Look for ways to replace your high-tech digital devices with low-tech tools, whether digital, analog or hybrid.

An e-ink tablet like Remarkable 2 allows you to take digital notes without the online distractions. I use it for mind mapping and preparing notes for podcast episodes and YouTube videos.

To avoid paper clutter and one-time paper usage, you could try reusable notebooks like the Rocket Book. You can write notes and brainstorm ideas and erase them once you’re done processing them. There’s a Rocketbook app to scan your notes and ideas if you want to keep them.

The technology not only has to provide some benefit, but also be the best way to provide a much-desired benefit. It also has to be limited with an operating procedure in when and how you use it.

The digital declutter process is just one thing.

The second thing is to practice solitude. Newport writes we have a Solitude Deprivation problem. This is, “A state in which you spend close to zero time with your thoughts and free from input from other minds.”

The start of the day is an ideal time to enjoy solitude. Use your morning routine and rituals to quiet your mind and process your own thoughts. Avoid digital consumption and online entertainment right after you wake up.

Instead of the alarm on your smart phone use an analog alarm clock. That way you can get up out of bed without being tempted to scroll first thing.

Here are some offline morning activities you could do. Make your bed. Drink water. Journal or review your plan for the day. Make eggs and sit down to eat mindfully. Notice the color, taste and texture of what you eat.

A morning tea ritual is a great way to be mindful and avoid overstimulation. Savor your tea time as you boil the water, pour the hot water in a cup, place the strainer over the cup, put the loose leaves in the strainer, brew the tea leaves, and drink your tea. Or maybe having a cup of coffee is more your cup of tea.

As the day progresses, and you’re in an afternoon slump, you could clean and tidy up with intention. Take a pause and reflect on your day, whether it’s a sunny one or a grey one. Observe cherished things in your physical space, whether old or new, perfect or imperfect.

Go outdoors and get some fresh air. Watch the ducks swim in the lake, make ripples, fly and be with where they are.

Explore the sights, landmarks, and attractions. Pay attention to architectural design and structures in your physical environment. Look closely at what’s in front of you and what’s above you. You might observe straight lines, circles, different angles, shapes, textures, colors, symmetry and asymmetry.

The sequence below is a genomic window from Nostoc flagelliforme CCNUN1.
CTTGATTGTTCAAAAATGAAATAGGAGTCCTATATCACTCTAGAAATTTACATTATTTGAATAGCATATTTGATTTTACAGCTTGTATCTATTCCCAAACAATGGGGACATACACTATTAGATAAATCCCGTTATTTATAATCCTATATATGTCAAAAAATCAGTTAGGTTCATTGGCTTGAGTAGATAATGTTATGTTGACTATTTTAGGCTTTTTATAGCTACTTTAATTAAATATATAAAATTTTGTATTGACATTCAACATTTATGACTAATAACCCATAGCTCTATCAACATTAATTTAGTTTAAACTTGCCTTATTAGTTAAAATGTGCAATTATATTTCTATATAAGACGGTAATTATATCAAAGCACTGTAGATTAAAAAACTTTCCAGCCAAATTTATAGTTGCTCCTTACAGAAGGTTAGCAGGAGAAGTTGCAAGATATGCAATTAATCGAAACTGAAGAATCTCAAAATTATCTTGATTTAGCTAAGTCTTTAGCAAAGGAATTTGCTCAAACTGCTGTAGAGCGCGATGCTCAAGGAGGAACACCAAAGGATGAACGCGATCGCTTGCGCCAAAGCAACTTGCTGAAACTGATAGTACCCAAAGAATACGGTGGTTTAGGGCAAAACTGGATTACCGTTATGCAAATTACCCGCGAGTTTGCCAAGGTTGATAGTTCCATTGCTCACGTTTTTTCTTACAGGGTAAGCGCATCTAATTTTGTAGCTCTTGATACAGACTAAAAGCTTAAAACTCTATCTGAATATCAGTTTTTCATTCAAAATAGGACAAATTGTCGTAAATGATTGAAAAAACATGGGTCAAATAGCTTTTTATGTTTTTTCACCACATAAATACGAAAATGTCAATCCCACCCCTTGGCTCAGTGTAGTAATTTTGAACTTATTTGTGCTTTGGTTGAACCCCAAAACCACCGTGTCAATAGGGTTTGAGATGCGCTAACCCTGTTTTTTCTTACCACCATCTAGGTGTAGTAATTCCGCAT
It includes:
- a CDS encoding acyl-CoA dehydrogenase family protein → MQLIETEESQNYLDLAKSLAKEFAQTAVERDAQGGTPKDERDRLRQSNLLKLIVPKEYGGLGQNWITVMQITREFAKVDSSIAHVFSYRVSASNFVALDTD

Besides digital decluttering and practicing solitude, there’s another thing you can do.

The third thing is to reclaim true leisure. Prioritize creative hobbies, and challenging activity over passive consumption.

Whether you’re a preteen, a teenager, a young adult or an older adult, learn, practice and develop new skills. Keep a growth mindset no matter your age, skill level or natural talent.

Engage in conversation-centric communication. Whether in a face-to-face meeting, video chat or a phone call, the tone of your voice or facial expressions enriches conversation. Go beyond the mere connection that occurs in social media, email, text, and instant messaging.

Or interact with nature, and all its natural sights and sounds. Go for long, solo walks. Notice your environment.

Listen to the birds in the trees singing and chirping. Watch how they sit and perch on the limb of tree. And fly to another.

Becoming a digital minimalist helps you to break your tech addiction and avoid digital distractions and online overwhelm. You don’t indulge in every technology. You appreciate the joy of missing out.

For more on how to focus on your priorities and rest and recharge fully, check out my book, The Incrementalist, available at

To dive deeper on the incrementalist approach to being productive, you may contact me for individual coaching.

If you have feedback or topic ideas, drop them in the comments section of the YouTube channel or send me an email at

Before you go offline, hit the like and share buttons if you found value in this episode. And subscribe if you want to keep learning how to create big results in small steps.

Thank you for being with me and tune in again on The Incrementalist.

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© 2021 Dyan Williams